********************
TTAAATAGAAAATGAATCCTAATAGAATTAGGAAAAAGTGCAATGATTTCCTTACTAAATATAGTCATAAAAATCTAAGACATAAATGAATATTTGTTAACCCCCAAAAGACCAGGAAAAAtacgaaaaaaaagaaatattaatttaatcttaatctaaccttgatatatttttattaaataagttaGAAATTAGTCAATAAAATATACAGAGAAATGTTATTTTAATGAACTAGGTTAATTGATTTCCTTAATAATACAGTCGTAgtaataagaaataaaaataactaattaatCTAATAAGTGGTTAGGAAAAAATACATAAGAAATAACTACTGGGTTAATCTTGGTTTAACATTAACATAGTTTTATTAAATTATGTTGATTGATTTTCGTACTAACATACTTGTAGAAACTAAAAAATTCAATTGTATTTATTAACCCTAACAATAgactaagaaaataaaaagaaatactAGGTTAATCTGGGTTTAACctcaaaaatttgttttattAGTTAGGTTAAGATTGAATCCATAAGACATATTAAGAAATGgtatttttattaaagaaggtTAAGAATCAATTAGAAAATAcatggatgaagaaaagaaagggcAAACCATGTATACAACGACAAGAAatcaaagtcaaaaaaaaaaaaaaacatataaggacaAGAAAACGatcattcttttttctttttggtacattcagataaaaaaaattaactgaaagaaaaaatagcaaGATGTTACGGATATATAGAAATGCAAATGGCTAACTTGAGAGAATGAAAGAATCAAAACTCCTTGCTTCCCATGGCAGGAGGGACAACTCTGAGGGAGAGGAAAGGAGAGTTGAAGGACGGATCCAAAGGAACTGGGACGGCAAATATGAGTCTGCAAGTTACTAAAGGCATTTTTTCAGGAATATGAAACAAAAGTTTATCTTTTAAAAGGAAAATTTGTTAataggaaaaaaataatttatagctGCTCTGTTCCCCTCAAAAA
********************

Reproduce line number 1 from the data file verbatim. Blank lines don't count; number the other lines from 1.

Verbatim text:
TTAAATAGAAAATGAATCCTAATAGAATTAGGAAAAAGTGCAATGATTTCCTTACTAAATATAGTCATAAAAATCTAAGACATAAATGAATATTTGTTAACCCCCAAAAGACCAGGAAAAAtacgaaaaaaaagaaatattaatttaatcttaatctaaccttgatatatttttattaaataagttaGAAATTAGTCAATAAAATATACAGAGAAATGTTATTTTAATGAACTAGGTTAATTGATTTCCTTAATAATACAGTCGTAgtaataagaaataaaaataactaattaatCTAATAAGTGGTTAGGAAAAAATACATAAGAAATAACTACTGGGTTAATCTTGGTTTAACATTAACATAGTTTTATTAAATTATGTTGATTGATTTTCGTACTAACATACTTGTAGAAACTAAAAAATTCAATTGTATTTATTAACCCTAACAATAgactaagaaaataaaaagaaatactAGGTTAATCTGGGTTTAACctcaaaaatttgttttattAGTTAGGTTAAGATTGAATCCATAAGACATATTAAGAAATGgtatttttattaaagaaggtTAAGAATCAATTAGAAAATAcatggatgaagaaaagaaagggcAAACCATGTATACAACGACAAGAAatcaaagtcaaaaaaaaaaaaaaacatataaggacaAGAAAACGatcattcttttttctttttggtacattcagataaaaaaaattaactgaaagaaaaaatagcaaGATGTTACGGATATATAGAAATGCAAATGGCTAACTTGAGAGAATGAAAGAATCAAAACTCCTTGCTTCCCATGGCAGGAGGGACAACTCTGAGGGAGAGGAAAGGAGAGTTGAAGGACGGATCCAAAGGAACTGGGACGGCAAATATGAGTCTGCAAGTTACTAAAGGCATTTTTTCAGGAATATGAAACAAAAGTTTATCTTTTAAAAGGAAAATTTGTTAataggaaaaaaataatttatagctGCTCTGTTCCCCTCAAAAA